I'm up at 5 and begin to pack up. It feels overcast and gloomy and when I go outside to put my pack in the car I find it has rained in the night. This wreaks havoc on my mental state.

Gary and Laurie come over and we finish loading up the car and then walk over to the Grille. It is our tradition to have a good breakfast before we go hiking and no one loves bacon and eggs more than I do, but this morning I can't eat. Lori and Mark are here and I am glad to see them but I just can't get food down my throat. I have never nervous before a hike and it's unsettling.

Nevertheless, soon we are driving to the Lone Star trailhead in a light drizzle. We joke and take photos and have many hugs. Lori and Mark wave goodbye and the three of us we strike off towards Lone Star to begin our hike. My pack is covered in a black plastic bag.

The good news is that my feet feel fine!

As we walk the day brightens, and I find the physical exercise helps my mood. About half way to Lone Star the sun comes out and we begin to see puffy clouds. Hmm, maybe this will turn out all right and all we need to do is to have faith.

This part of the trail is flat and easy but it's longer than I remembered. But then as we arrive, the geyser erupts in greeting. That's nice! We unload our packs and take a break. We chat with a friendly couple from Maine, as well as some hikers who just came up from Bechler. I love how friendly everyone is. Spirits are high and I am encouraged. The eruption is strong and long and Gary gets some great photos.

Now we pack up again and head off into the backcountry. The more I walk the better I feel and the sun cooperates with some warmth and light. There is beautiful country back here. We cross the Footbridge over the Firehole (where I soaked my head with Loons on a day hike way back when). And then we pass through the small thermal basin I remember, too. This portion of the hike is really pleasant with a great variety of scenery. And despite the welcome presence of the sun, the abundant forest cover keeps us from becoming too hot.

I point out some scat near the trail. It's probably coyote but I like to think that maybe it's wolf!

There are many nice campsites along this trail and one can imagine many versions of this hike, depending on which campsite one gets. There is a thermal meadow on the right and for most of the way the trail follows a stream of one size or another, which makes for very pleasant walking. There are a few marshy areas too, but the trail is very well maintained. All in all we find very few spots where we have to walk around a fallen tree and even then, it's easy enough. A far cry from our trek to Fairyland!

In a cool, woodsy section we encounter a young couple and stop to talk to them. They were camped at Shoshone Lake last night, which is about 3 miles from where we will stop for the night. They tell us a story that sends chills down my spine. As they were packing up this very morning, two grizzly cubs wandered into camp. They had just lowered their packs from the bear pole and they knew cubs meant there would be a sow, too. They stayed together and got their bear spray in hand, awaiting her arrival. She soon appeared and saw the backpackers, took two steps towards them, and then wheeled and ran away, cubs following.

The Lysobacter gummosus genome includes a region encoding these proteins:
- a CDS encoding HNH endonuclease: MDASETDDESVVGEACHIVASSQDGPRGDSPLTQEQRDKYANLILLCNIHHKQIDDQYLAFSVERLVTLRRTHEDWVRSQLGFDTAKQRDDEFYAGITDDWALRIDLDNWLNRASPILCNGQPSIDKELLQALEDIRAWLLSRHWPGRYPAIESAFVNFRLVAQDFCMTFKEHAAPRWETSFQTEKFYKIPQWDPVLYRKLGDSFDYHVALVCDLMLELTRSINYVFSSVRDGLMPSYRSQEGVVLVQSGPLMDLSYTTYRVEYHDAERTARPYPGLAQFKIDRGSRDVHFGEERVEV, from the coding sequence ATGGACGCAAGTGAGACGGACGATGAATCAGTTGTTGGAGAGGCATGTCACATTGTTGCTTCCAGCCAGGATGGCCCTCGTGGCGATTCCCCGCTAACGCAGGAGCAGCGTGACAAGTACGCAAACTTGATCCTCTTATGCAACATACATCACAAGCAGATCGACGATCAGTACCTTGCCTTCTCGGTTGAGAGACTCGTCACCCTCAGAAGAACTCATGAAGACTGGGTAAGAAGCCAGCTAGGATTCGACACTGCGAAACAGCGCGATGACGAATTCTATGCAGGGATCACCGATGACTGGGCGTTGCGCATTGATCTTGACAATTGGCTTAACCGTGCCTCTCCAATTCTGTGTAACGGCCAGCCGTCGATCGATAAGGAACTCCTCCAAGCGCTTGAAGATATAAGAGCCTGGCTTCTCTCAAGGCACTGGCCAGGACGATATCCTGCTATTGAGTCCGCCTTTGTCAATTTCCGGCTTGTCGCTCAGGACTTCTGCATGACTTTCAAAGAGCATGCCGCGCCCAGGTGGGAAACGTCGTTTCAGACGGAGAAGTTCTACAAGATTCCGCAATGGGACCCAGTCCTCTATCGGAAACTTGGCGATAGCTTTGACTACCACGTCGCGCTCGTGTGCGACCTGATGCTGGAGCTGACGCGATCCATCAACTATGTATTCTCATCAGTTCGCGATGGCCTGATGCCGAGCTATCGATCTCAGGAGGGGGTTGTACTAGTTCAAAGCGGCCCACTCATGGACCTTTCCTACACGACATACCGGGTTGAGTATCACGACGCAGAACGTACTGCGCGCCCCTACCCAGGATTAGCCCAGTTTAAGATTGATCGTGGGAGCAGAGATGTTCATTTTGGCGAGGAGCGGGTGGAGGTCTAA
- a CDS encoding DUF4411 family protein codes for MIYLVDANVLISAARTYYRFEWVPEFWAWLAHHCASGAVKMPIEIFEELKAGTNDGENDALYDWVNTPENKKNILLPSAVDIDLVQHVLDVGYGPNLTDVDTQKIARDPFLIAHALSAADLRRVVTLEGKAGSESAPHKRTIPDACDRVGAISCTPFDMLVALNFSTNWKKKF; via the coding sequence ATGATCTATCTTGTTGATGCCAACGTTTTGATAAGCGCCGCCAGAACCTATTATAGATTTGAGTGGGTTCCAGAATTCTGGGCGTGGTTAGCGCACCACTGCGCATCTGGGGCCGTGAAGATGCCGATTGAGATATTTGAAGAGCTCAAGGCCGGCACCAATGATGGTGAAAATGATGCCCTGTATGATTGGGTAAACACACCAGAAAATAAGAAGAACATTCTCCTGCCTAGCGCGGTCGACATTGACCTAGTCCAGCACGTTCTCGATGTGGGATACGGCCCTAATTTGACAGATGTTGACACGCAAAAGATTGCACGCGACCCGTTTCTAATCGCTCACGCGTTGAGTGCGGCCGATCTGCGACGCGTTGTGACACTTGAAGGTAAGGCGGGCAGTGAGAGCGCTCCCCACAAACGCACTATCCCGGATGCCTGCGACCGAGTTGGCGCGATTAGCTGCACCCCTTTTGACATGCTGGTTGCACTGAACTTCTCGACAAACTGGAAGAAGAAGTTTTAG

Whoa! We congratulated them on staying cool, wondering if we would have the strength of will to do likewise. The young woman confessed that "it was a little close" but we noted that the bear ran away, which is what is "supposed" to happen. We went our separate ways and talked about it a good while. Scary as the story is, it gave me comfort that this grizzly was a "good" bear, as she could easily have attacked them, but didn't.

We reach a steep section and I get winded pretty fast, needing frequent breaks. Laurie says I shouldn't worry, that she is happy to have the breaks. Gary can seemingly hike anything endlessly with no change whatsoever in his heart-rate or demeanor. 8~)

We finally get to the top of the hill and take a lunch break. Only now do I feel a little hungry. Gary reveals that we have crossed the continental divide! Whew! Next we have some fairly steep downhill and then below us we see a sweet meandering stream, Shoshone Creek.

Above this marshy riverbed is our campsite - Shoshone Meadows - set on a knoll above the stream. There is a very high and sturdy bear pole and several pleasant, woodsy areas in which to pitch tents. In addition, the pit toilet is a wooden throne, with a great view of the meadow below. I take a quick tour around the site, looking for bear sign or any reason why we should not stay here. Everything looks fine. The area is pretty stripped of firewood, but we won't be making a fire tonight anyway.

It's a little after 1PM and I am very happy to be here. We've walked about 6 and a half miles all told. Our plan calls for an exploration of Shoshone Geyser Basin which is nearby. I have developed small blisters on both ankles due to the sloppy way I placed the moleskin this morning, so I sit down to fix them. We will be hanging our packs and hiking light to the Basin so I feel ok about that. More troubling is the sky. There are dark clouds on the horizon and the wind kicks up. Gary is anxious to get going because he has photography plans, but Laurie and I want to make sure our tents are set up in case it rains.

A hiking couple comes up to ask a favor. They are going to the next campsite but want to take a short trip to Shoshone Geyser Basin and they ask if they can hang their packs on our bear pole so they can travel lighter for the side trip. Of course we say yes.

Remembering my lesson from camping at Coffee Pot, I make sure that my ground cloth does not stick out beyond my tent and that my clothes and sleeping bags are inside plastic bags inside our tents before we go. But luckily, the dark clouds blow over and it's sunny again.

So off we go to Shoshone Geyser Basin, unburdened by our heavy packs. Gary discovers that the usual trail has been washed out and the detour trail requires two creek crossings which are both a little tricky. People have dropped logs to help but they make for rickety crossings. I have brought only one pole which I now regret. But when I get across pretty easily it gives me confidence.